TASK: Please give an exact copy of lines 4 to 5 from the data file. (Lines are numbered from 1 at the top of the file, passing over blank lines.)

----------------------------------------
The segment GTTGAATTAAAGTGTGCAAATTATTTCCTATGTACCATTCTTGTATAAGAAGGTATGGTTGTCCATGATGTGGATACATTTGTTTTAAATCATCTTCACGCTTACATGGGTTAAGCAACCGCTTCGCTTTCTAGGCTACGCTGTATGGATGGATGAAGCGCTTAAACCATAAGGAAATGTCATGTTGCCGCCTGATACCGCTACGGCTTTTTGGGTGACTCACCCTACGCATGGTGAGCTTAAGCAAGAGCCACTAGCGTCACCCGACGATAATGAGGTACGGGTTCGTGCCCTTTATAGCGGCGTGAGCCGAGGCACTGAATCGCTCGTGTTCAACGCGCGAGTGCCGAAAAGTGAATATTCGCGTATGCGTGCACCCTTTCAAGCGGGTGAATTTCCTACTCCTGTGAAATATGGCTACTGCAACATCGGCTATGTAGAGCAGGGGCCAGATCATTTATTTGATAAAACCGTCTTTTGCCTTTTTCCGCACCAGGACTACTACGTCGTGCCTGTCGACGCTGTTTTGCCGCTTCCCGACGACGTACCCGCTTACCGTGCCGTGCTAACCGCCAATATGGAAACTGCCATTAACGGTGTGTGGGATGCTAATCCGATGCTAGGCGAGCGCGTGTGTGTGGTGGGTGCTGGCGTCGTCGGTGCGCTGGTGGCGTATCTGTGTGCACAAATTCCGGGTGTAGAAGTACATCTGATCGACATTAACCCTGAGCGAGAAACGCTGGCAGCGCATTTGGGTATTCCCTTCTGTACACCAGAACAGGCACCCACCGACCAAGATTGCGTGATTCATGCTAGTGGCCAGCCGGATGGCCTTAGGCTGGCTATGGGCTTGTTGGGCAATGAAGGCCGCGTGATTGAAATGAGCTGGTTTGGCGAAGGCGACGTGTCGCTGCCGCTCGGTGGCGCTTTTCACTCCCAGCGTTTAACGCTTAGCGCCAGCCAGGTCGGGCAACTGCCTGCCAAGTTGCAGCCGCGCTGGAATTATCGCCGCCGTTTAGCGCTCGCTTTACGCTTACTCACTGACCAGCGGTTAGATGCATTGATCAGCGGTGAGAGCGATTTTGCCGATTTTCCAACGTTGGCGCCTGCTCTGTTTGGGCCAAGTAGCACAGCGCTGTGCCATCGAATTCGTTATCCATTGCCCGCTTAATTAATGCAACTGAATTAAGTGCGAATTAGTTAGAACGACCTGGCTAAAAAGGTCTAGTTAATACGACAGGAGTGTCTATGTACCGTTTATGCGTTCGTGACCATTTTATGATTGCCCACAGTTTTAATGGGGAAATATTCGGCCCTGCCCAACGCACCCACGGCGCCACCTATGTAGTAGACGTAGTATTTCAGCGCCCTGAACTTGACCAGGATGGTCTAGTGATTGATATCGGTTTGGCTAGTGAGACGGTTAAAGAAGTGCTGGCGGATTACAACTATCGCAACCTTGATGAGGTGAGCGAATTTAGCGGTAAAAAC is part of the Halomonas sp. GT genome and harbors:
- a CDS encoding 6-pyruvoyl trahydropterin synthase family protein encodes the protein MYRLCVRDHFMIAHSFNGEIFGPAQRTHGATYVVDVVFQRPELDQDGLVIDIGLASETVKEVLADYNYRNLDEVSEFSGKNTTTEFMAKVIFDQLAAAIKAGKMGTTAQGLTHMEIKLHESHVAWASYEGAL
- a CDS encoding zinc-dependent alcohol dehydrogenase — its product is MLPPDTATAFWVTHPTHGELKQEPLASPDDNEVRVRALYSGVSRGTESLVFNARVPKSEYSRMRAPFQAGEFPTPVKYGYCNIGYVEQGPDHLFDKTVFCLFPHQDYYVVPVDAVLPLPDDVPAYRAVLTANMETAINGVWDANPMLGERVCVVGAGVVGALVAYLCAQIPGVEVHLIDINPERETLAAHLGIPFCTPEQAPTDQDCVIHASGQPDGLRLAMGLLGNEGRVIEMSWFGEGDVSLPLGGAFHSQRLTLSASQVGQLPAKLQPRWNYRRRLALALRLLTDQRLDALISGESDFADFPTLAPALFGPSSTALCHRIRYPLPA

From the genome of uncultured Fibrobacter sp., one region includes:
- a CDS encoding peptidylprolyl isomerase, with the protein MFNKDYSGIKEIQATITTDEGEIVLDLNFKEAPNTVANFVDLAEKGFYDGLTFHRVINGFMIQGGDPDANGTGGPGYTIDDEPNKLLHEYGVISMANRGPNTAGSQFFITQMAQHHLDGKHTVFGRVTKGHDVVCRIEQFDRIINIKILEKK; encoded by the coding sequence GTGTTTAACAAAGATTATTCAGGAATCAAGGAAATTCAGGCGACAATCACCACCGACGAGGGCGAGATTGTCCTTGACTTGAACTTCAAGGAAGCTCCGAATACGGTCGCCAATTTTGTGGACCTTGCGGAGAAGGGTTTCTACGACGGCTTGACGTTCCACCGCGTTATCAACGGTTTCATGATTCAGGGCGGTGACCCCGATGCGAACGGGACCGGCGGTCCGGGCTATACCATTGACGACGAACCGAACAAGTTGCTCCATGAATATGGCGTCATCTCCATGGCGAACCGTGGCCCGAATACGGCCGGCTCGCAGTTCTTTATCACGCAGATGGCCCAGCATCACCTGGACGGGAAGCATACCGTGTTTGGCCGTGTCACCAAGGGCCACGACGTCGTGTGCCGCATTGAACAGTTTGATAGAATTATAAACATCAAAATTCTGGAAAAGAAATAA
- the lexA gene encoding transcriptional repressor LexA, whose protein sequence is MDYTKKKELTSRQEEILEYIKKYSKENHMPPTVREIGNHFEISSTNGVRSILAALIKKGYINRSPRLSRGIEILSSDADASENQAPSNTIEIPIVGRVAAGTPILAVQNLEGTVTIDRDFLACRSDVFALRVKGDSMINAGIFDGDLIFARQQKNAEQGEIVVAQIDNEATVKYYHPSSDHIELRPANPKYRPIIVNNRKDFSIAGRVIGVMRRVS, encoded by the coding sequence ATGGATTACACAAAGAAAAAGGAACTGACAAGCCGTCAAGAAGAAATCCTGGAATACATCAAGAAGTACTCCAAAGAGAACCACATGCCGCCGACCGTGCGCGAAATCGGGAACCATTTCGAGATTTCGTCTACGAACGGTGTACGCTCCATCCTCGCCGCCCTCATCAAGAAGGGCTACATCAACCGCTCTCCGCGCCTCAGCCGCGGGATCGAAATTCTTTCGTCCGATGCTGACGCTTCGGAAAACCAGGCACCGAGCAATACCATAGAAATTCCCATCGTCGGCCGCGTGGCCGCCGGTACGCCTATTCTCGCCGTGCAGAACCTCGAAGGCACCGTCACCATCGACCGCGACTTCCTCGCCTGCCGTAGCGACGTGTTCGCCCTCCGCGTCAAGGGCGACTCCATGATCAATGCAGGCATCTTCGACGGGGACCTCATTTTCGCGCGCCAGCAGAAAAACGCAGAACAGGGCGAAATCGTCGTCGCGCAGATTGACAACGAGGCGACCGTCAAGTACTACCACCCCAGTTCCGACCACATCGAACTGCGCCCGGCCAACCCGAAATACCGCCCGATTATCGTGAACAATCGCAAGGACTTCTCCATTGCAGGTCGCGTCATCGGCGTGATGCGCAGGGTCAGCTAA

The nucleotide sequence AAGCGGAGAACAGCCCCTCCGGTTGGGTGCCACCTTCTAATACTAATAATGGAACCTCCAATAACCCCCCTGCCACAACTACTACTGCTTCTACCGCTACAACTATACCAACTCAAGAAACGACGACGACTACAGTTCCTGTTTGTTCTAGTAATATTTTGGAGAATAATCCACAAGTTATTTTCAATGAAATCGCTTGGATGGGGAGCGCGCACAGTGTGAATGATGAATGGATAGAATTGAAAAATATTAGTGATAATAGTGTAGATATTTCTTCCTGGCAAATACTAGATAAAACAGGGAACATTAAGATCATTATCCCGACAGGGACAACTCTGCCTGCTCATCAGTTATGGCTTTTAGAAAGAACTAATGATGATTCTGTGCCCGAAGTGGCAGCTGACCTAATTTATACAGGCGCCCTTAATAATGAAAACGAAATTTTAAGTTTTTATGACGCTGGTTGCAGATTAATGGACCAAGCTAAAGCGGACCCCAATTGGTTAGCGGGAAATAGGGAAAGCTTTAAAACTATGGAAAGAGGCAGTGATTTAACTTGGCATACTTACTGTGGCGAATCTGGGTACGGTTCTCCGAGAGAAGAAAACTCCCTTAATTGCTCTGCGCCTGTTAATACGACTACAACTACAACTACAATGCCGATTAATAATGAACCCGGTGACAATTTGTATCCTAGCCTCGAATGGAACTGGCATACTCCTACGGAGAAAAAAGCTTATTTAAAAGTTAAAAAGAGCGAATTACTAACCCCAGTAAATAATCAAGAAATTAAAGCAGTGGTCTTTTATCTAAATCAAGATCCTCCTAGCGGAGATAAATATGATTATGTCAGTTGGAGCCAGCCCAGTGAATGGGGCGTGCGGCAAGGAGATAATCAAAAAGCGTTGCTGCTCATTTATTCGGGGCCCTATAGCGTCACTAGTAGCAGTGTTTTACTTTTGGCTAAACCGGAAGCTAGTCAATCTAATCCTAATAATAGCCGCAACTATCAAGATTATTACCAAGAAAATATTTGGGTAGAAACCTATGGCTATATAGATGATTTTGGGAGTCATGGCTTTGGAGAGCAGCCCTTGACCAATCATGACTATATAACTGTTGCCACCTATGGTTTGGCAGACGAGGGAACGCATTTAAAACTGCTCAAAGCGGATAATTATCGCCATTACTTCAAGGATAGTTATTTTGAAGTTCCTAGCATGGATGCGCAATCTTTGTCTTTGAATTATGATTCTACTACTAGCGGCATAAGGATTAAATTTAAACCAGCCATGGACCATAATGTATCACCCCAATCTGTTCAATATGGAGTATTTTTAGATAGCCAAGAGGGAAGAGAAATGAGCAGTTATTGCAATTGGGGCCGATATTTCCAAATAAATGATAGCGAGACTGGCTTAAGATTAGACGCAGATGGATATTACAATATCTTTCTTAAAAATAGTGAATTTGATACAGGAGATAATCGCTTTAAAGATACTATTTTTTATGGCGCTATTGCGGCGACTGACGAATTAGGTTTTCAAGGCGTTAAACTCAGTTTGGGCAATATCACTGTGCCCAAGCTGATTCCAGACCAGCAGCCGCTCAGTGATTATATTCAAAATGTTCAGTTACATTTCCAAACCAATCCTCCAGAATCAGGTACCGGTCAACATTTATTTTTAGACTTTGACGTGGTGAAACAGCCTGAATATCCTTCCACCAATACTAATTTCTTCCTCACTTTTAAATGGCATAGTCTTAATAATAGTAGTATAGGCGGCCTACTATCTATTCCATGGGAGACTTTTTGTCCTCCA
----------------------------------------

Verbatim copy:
From the genome of uncultured Fibrobacter sp., one region includes:
- a CDS encoding peptidylprolyl isomerase, with the protein MFNKDYSGIKEIQATITTDEGEIVLDLNFKEAPNTVANFVDLAEKGFYDGLTFHRVINGFMIQGGDPDANGTGGPGYTIDDEPNKLLHEYGVISMANRGPNTAGSQFFITQMAQHHLDGKHTVFGRVTKGHDVVCRIEQFDRIINIKILEKK; encoded by the coding sequence GTGTTTAACAAAGATTATTCAGGAATCAAGGAAATTCAGGCGACAATCACCACCGACGAGGGCGAGATTGTCCTTGACTTGAACTTCAAGGAAGCTCCGAATACGGTCGCCAATTTTGTGGACCTTGCGGAGAAGGGTTTCTACGACGGCTTGACGTTCCACCGCGTTATCAACGGTTTCATGATTCAGGGCGGTGACCCCGATGCGAACGGGACCGGCGGTCCGGGCTATACCATTGACGACGAACCGAACAAGTTGCTCCATGAATATGGCGTCATCTCCATGGCGAACCGTGGCCCGAATACGGCCGGCTCGCAGTTCTTTATCACGCAGATGGCCCAGCATCACCTGGACGGGAAGCATACCGTGTTTGGCCGTGTCACCAAGGGCCACGACGTCGTGTGCCGCATTGAACAGTTTGATAGAATTATAAACATCAAAATTCTGGAAAAGAAATAA